Daysha Eaton, KMXT - Kodiak

Daysha Eaton is a contributor with the Alaska Public Radio Network. Daysha Eaton holds a B.A. from Evergreen State College, and a M.A. from the University of Southern California. Daysha got her start in radio at Seattle public radio stations, KPLU and KUOW. Before coming to KBBI, she was the News Director at KYUK in Bethel. She has also worked as the Southcentral Reporter for KSKA in Anchorage. Daysha's work has appeared on NPR's "Morning Edition" and "All Things Considered", PRI's "The World" and "National Native News". She's happy to take assignments, and to get news tips, which are best sent via email. Daysha became a journalist because she believes in the power of storytelling. Stories connect us and they help us make sense of our world. They shed light on injustice and they comfort us in troubled times. She got into public broadcasting because it seems to fulfill the intention of the 4th Estate and to most effectively apply the freedom of the press granted to us through the Constitution. She feels that public radio has a special way of moving people emotionally through sound, taking them to remote places, introducing them to people they would not otherwise meet and compelling them to think about issues they might ordinarily overlook.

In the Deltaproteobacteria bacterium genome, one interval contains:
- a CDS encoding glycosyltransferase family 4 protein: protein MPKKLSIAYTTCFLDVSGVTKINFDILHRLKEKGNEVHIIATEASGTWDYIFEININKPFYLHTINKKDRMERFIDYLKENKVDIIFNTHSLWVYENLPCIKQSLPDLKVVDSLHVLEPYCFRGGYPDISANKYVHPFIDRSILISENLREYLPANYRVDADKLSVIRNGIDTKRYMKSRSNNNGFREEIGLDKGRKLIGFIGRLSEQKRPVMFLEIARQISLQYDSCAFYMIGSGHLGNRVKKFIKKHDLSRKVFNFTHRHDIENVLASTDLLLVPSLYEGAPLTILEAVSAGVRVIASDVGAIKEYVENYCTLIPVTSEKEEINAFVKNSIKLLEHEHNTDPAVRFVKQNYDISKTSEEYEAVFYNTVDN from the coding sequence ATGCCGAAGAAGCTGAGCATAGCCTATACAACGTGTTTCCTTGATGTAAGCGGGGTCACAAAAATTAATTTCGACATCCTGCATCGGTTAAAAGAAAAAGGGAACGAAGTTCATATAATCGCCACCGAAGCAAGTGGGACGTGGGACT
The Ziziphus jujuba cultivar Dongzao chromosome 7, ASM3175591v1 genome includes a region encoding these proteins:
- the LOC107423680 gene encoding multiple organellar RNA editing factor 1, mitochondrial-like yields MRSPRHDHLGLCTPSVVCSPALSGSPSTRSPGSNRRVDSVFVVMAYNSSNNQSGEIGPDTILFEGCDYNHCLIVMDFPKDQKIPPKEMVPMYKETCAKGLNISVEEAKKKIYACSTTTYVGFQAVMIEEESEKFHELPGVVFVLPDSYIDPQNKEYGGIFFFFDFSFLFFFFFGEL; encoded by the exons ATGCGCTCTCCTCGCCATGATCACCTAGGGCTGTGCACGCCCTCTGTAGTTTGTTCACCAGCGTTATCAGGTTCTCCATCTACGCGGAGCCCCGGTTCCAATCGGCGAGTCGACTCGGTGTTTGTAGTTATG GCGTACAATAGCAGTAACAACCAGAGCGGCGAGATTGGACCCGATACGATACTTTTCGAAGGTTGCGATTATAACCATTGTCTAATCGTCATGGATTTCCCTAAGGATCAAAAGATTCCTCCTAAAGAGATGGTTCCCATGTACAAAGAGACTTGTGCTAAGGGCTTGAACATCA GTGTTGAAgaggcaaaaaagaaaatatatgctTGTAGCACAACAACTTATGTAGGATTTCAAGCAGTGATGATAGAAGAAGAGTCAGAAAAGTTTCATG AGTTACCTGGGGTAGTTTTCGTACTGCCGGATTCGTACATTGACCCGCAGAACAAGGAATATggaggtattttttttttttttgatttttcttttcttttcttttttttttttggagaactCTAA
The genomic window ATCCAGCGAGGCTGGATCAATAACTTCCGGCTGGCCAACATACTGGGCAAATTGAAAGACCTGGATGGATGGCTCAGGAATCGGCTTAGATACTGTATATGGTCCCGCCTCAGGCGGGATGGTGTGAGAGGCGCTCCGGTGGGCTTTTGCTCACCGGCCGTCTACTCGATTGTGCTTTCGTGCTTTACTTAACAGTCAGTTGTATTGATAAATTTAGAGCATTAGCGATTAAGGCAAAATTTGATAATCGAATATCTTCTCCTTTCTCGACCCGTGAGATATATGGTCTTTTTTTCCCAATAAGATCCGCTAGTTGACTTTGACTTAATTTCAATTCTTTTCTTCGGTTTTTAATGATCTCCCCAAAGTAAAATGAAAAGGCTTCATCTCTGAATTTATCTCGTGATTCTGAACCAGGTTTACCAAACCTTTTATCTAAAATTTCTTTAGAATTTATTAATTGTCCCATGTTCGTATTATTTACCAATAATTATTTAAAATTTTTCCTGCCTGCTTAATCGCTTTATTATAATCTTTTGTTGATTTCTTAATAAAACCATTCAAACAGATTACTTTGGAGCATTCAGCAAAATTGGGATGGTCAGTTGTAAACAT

AK: Sublime summer rafting down the Klehini River

The Klehini River near Haines is about 42 miles long, from its source in British Columbia to its mouth at the Chilkat River, of which it is the largest tributary. It is also one of the most accessible and sublime summer rafting experiences to be had in Southeast Alaska. Listen now

Kodiak farmers market kerfuffle results in market move, addition of new market

After allegations that farmers market vendors were selling food that violated state food safety laws, the biggest farmers market in Kodiak is moving. And a new market is springing up where the old one used to be, bringing the number of markets in town to three. Listen now

49 Voices: Lani Hotch of Klukwan

This week we're hearing from Lani Hotch in Klukwan. Hotch is a traditional Chilkat weaver who was born in Klukwan, and traveled the country before returning home. Listen now

49 Voices: Carol Waldo of Haines

This week we're hearing from Carol Waldo in Haines. Waldo owns Glacier Bay Farms, which is set to become one of the first pot businesses in the city. 70 years ago she left Iowa with her family, and drove up the Alaska Highway. Listen now

AK: Haines students prepare to display puppets, sets at first Friday